diversity conference participants

Conference presenters Stacey Bash, Lancaster Campus; Joevon Norris, Athens; Gabriel Faria, Lancaster Campus; and Moderator Catherine Cutcher

Photographer: Linda Lockhart

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First Diversity Initiatives Conference addresses key issues

Nearly 300 attendees gathered in Baker University Center on May 7-8 for the inaugural "Building Community Through Diversity Initiatives" conference.

The event sought to bring together a community of students from all Ohio University campuses to present their work on diversity, multiculturalism, intersectionality and identity in a professional setting.

The "Gender in the Media," break-out session held on Saturday morning served as an example of how successfully the conference spotlighted those areas: discussing diversity issues, undergraduate learning through research, and building the multi-campus community.

Three students - two from the Ohio University Lancaster Campus and one from Athens - presented projects undertaken in Gender Studies class. Though the course and instructor, Catherine Cutcher, provided common ties between the three, the conference was the first time the students had met each other.

"The beginning source was the same," explained Athens student Joevon Norris, a political science major, in describing how the Gender Studies class initiated each of their projects.

Norris surveyed Ohio University students' opinions on beauty and body image in the media.

"I learned stuff I hadn't even thought about," Norris said, speaking about cultural differences in perceptions of beauty. Norris also benefitted from feedback and discussion by the session attendees, as he prepares to finalize his project for class this quarter.

For Lancaster Campus student Stacey Bash, whose presentation was on beauty, body image and supermodels, the experience was a chance to speak publicly on a topic about which she is passionate. She said her interest was piqued after watching a video during class and the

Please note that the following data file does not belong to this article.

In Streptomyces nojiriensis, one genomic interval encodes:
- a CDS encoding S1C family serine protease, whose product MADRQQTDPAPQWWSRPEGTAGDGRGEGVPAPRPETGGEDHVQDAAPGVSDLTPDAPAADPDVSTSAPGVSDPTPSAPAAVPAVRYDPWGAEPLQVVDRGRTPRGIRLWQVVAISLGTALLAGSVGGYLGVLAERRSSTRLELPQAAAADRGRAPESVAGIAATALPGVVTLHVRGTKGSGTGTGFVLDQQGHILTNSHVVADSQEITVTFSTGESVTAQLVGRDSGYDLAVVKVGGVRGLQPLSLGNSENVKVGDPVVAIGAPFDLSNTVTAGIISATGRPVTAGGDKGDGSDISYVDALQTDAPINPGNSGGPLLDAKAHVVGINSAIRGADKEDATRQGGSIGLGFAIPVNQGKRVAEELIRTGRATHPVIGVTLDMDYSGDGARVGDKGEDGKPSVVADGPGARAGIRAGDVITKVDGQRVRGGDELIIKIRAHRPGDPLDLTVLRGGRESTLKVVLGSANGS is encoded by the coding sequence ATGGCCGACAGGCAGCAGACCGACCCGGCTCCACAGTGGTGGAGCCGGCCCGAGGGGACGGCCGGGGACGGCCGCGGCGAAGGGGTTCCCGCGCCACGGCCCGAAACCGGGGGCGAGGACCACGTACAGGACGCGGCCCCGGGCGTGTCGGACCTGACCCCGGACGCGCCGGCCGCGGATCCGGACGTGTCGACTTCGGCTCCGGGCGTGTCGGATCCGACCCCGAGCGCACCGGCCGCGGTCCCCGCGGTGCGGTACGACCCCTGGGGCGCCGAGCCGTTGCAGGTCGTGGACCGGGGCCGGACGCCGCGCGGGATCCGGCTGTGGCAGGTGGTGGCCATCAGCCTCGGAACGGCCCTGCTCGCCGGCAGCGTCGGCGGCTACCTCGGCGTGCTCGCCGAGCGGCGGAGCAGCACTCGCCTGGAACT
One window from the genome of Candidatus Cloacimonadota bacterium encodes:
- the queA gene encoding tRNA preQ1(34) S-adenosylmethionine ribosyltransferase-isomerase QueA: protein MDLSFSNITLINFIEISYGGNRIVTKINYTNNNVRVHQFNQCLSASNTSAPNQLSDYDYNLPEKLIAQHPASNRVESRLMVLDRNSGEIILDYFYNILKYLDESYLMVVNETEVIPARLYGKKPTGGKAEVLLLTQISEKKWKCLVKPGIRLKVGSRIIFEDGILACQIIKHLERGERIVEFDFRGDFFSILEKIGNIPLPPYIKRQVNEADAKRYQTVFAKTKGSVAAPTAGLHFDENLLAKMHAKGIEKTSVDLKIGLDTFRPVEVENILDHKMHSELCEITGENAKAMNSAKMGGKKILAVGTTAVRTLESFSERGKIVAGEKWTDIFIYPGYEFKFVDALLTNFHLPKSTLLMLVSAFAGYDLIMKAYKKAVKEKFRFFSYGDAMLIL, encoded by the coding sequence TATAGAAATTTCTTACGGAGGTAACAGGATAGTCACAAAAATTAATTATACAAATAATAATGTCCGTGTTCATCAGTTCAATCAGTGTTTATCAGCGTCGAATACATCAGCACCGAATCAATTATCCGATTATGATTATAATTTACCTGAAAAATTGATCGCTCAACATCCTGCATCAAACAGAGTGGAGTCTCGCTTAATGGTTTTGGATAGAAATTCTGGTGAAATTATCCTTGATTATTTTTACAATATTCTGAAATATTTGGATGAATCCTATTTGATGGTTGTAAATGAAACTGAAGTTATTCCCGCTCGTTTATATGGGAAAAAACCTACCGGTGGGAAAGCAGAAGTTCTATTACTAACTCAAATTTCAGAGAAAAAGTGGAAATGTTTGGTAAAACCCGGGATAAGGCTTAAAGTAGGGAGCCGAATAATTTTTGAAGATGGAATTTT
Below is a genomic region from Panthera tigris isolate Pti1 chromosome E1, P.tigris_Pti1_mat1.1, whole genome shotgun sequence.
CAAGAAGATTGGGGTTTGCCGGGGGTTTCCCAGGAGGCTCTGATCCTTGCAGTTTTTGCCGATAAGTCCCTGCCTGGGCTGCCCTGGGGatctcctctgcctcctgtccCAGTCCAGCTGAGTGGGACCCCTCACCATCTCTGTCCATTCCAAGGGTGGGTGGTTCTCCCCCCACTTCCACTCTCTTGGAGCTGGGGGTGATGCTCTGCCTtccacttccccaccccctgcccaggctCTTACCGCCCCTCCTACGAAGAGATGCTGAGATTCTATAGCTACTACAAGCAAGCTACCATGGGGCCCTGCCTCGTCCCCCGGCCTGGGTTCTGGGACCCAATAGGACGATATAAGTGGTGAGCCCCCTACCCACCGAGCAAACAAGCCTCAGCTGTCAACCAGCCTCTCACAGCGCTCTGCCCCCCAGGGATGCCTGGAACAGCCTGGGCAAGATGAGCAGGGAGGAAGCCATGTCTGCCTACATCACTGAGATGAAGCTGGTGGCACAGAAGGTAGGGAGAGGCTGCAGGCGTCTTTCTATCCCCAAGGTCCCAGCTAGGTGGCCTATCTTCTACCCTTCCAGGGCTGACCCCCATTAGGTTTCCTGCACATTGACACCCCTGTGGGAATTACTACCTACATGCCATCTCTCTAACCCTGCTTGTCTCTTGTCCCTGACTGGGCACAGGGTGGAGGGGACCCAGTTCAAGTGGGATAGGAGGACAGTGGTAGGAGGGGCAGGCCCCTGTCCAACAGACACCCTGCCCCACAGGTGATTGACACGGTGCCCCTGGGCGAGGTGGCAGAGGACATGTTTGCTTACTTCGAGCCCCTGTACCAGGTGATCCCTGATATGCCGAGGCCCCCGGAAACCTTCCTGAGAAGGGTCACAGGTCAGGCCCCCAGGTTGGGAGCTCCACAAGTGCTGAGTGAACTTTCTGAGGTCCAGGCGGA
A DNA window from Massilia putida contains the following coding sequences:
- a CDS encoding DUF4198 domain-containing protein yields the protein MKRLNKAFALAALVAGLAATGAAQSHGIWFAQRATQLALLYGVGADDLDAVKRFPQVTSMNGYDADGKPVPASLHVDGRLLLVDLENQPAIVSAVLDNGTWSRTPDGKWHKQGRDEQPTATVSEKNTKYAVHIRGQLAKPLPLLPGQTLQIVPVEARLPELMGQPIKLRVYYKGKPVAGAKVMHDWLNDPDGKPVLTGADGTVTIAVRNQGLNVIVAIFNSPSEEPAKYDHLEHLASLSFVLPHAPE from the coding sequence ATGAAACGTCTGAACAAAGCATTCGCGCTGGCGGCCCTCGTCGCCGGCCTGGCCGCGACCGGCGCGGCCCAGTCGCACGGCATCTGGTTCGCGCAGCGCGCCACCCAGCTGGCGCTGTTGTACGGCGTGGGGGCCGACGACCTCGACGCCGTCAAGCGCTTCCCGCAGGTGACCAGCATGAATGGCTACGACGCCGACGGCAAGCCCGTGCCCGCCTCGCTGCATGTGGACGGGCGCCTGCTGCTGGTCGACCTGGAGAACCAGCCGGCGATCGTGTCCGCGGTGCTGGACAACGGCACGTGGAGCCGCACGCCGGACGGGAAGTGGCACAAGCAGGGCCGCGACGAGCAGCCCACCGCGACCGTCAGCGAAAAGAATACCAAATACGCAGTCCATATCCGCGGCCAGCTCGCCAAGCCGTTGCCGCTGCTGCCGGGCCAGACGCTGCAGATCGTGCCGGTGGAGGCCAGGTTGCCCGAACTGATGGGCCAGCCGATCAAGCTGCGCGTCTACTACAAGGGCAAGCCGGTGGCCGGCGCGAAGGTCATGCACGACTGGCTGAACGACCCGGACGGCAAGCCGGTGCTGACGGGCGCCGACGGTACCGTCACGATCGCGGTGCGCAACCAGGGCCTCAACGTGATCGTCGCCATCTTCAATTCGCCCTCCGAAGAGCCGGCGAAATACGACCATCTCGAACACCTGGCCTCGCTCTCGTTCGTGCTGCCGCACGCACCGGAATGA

passion was born as she researched the topic. She added that speaking at the conference was an opportunity that was more fulfilling than she expected.

Gabriel Faria, a Lancaster Campus student from Brazil, is a veteran presenter as a result of his participation in the Rotary exchange program, which initially brought him to Lancaster. His topic; a comparative analysis of safe sex public service announcements in the U.S., Brazil and France; brought an international perspective into the session discussion.

Altogether, more than 30 regional campus students and nearly 50 Athens Campus students participated in the conference as presenters.

Throughout Saturday, 14 breakouts covered topics such as the impact and perception of abuse among college students, the politics of being a woman today, qualitative exploration of diverse cultures, Appalachia and Ohio, and straight and queer: new perspectives. A mid-day session featured a variety of creative works - dance, sculpture, spoken word and an original play.

Moderator Winsome Chunnu, assistant director of the university's Multicultural Center, introduced the session as a way to "spark cultural dialogue" and "bring the visual arts and performance into the dialogue."

The conference kickoff was a Friday evening keynote by Rebecca Wanzo, associate professor of English and Women’s Studies at Ohio State University. Her lecture was titled "Dying from
Difference: Understanding Life and Death at the Margins."

The conference was organized by the Office for Diversity, Access and Equity and was funded by an 1804 Grant.